FULTON – At last night’s Fulton Board of Education meeting, Jan. 15, a group of students came in to present the fruits of what they have been working on outside the classroom: combining LEGOs with robotics.
The LEGO League consists of two teams of students (East Side and West Side) and two coaches, Amanda Brenner and Brad DePoint. The students are from Volney, Fairgrieve, Lannigan and Granby Elementary Schools. The program is for students fourth to eighth grade, and in addition to the two competition teams, there is a group for learning about robotics and coding before they apply to be on a team.
With a $1 million grant and a few other funding opportunities, the children were able to get team shirts and attend a competition Saturday, Jan. 11.
Brenner said during competition, these students must build a robot, complete challenges, present their project and core values.
DePoint said the children based their projects around the issues they saw in the community, such as waste on the roadside, some landlords not fixing homes, not very safe areas and parks, obesity and not having enough areas to exercise, poverty, not enough fresh produce in the area, and not enough wheelchair accessible areas.
DePoint’s team based their project on cleaning up the parks in Fulton. They did research then built a LEGO robot prototype of how they could help reduce litter in the city.
One team member, Gracie, explained their vision of the real robot as about the same size as her twin sister and happy looking. She said the robot would be programmed to identify garbage and recyclable items and pick them up. Another feature would include a 5 cent deposit on the robot for people to turn in cans and bottles.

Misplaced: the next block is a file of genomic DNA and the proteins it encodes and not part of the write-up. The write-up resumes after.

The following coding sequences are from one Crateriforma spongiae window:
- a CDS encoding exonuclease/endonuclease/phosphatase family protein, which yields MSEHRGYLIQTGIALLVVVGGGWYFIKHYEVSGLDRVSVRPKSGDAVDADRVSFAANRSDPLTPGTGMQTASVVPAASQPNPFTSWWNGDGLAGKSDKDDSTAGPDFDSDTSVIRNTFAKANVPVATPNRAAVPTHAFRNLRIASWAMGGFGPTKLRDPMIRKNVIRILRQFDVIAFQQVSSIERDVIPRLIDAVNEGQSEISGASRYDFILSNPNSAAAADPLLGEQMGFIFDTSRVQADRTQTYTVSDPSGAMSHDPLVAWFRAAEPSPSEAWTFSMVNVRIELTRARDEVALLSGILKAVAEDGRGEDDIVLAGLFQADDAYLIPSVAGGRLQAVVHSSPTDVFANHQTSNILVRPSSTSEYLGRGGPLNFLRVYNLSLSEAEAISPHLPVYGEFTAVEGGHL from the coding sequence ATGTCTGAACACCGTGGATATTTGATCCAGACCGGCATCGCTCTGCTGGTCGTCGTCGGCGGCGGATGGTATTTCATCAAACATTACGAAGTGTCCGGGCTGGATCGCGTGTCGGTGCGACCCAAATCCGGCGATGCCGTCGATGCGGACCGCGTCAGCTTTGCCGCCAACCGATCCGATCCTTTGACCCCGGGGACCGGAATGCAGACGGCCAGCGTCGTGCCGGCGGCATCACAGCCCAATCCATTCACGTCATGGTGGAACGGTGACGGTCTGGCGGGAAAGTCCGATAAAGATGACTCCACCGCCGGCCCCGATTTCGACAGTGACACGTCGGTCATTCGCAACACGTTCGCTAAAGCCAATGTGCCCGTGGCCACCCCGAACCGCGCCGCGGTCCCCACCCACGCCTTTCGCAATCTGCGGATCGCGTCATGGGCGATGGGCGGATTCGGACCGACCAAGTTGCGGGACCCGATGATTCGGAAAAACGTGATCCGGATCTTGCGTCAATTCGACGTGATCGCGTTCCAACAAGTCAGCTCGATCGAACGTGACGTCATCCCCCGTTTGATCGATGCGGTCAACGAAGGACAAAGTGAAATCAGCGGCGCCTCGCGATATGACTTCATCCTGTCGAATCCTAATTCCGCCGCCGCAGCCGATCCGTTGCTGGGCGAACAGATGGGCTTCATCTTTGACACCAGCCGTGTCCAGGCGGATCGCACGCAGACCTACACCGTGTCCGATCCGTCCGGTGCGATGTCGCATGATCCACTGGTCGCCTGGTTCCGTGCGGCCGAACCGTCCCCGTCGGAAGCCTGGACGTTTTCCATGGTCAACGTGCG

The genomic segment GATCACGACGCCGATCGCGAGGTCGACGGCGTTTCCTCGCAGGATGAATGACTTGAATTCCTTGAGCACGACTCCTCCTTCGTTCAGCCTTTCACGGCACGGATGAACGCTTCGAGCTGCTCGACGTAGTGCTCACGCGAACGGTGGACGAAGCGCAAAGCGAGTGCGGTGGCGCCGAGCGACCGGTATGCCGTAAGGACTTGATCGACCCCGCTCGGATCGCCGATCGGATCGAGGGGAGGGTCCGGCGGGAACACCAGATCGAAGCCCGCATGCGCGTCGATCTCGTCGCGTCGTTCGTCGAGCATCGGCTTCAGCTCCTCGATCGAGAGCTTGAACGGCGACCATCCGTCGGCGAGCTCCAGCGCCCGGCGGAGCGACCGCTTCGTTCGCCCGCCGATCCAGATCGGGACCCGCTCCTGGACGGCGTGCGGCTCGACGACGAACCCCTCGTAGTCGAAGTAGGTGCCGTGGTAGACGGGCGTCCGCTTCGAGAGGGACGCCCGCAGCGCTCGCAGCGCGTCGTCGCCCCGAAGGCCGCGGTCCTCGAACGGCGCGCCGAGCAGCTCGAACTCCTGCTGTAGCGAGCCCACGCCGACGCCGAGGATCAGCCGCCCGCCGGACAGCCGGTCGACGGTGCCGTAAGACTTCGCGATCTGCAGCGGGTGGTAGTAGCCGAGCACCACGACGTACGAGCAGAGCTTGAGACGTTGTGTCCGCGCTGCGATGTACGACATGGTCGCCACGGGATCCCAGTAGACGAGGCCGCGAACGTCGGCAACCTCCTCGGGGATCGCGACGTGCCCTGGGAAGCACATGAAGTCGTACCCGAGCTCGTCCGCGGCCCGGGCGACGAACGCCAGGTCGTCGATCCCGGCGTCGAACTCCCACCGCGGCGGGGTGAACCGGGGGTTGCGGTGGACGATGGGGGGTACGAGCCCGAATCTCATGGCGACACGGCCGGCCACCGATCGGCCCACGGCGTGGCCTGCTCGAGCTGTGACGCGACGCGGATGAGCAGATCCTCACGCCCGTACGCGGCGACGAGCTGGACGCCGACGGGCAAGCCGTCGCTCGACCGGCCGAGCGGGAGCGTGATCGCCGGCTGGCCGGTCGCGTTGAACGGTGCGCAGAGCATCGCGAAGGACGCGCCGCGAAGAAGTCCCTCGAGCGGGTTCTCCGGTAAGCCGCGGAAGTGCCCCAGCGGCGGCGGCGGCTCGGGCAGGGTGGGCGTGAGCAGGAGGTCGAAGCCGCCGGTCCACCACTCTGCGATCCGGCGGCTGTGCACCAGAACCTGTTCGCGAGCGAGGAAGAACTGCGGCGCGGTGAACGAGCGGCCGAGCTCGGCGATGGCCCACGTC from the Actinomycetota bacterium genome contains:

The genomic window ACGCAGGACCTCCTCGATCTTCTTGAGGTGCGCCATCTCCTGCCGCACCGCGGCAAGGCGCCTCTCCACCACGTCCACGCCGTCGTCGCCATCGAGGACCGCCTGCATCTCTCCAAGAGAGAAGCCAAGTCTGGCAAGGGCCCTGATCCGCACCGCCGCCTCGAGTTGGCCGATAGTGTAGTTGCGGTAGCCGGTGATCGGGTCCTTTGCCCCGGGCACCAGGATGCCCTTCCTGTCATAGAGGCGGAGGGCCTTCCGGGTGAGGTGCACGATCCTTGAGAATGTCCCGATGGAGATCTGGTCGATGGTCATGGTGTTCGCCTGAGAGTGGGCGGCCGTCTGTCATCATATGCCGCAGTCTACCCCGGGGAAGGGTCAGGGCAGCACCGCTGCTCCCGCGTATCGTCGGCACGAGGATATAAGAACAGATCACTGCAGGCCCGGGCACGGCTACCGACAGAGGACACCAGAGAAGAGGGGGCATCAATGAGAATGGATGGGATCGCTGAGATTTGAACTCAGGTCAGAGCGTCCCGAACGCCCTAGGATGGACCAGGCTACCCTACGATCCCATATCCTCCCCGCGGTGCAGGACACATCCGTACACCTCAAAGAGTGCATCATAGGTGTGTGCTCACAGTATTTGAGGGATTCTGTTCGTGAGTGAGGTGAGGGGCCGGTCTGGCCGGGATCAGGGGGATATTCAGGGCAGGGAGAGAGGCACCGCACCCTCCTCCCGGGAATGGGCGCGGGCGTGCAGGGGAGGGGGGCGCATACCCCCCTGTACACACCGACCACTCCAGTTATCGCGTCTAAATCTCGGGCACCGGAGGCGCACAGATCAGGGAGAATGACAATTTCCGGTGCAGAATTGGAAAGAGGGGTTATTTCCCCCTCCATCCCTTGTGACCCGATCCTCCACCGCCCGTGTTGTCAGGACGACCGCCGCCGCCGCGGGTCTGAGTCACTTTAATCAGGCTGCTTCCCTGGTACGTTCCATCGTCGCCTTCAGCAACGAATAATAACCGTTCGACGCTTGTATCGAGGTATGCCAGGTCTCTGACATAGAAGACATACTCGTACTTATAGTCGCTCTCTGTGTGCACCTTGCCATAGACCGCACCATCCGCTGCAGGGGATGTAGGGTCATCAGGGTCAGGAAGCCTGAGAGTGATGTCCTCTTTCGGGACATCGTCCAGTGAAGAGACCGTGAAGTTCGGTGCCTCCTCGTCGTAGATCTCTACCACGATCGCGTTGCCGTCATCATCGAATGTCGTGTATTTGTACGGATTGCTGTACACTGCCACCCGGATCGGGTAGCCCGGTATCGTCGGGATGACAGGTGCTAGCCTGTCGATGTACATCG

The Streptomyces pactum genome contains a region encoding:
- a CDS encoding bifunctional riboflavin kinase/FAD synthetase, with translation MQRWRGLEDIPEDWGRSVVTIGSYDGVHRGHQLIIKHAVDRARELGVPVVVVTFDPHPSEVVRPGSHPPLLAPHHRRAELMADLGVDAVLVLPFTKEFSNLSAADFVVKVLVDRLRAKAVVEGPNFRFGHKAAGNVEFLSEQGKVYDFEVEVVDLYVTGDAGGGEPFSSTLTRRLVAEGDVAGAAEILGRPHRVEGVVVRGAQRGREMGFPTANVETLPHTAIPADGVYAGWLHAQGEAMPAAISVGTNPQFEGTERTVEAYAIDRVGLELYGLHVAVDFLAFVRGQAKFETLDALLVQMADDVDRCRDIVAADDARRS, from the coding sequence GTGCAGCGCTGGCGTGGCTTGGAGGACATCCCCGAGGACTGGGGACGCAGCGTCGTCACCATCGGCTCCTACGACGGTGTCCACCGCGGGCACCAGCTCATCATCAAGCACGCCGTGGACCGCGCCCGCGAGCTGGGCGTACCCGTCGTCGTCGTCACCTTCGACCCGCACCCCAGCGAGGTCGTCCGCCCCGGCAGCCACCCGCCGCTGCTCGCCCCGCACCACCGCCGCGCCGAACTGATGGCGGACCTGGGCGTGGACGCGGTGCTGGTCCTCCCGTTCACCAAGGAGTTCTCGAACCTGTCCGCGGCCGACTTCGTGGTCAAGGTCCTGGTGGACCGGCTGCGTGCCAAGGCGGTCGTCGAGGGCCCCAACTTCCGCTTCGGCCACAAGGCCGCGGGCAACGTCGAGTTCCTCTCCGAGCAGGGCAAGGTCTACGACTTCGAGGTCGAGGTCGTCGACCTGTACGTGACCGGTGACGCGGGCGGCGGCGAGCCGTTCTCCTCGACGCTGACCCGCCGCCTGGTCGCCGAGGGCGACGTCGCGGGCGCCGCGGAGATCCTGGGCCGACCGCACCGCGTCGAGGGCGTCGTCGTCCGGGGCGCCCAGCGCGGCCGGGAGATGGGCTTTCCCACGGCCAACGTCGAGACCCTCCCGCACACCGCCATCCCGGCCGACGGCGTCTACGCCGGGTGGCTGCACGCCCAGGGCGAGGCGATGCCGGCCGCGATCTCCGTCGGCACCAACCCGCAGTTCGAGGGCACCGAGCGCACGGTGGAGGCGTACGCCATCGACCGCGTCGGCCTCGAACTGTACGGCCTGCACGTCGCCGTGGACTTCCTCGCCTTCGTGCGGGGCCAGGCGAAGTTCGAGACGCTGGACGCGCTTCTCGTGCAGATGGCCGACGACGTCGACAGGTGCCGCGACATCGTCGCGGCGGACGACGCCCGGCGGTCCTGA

The students on DePoint’s team also discussed their core values, which they had written on a trifold poster board.
Brenner’s team, which will be moving on to the next competition bracket this weekend at SUNY Poly after winning second place at last weekend’s competition, showcased their idea to help low income families in the city in a green way.
They wanted to create a low income housing option and an eco-friendly building, and after doing research, found the empty Nestle building. The students also researched different grants and funding opportunities to help with the cost.
The team made a model of what their building would look like – seven floors for housing with 10 units on each floor, the bottom floor would be available for retail shop rental space, and would use eco-friendly energy sources on the roof (wind turbine, solar panels and using rainwater), to keep the tennants’ energy bills low. There would also be an electric car charger in the parking lot, rooftop garden, water bottle refilling station, on site food pantry and a clothing exchange.
Brenner said although she posed some questions in the beginning stage to help them get started, the team did all the research and wrote the presentation themselves. The team presented their project to Mayor Deana Michaels and has been invited to show the Common Council.
To see the meeting’s full agenda, click here.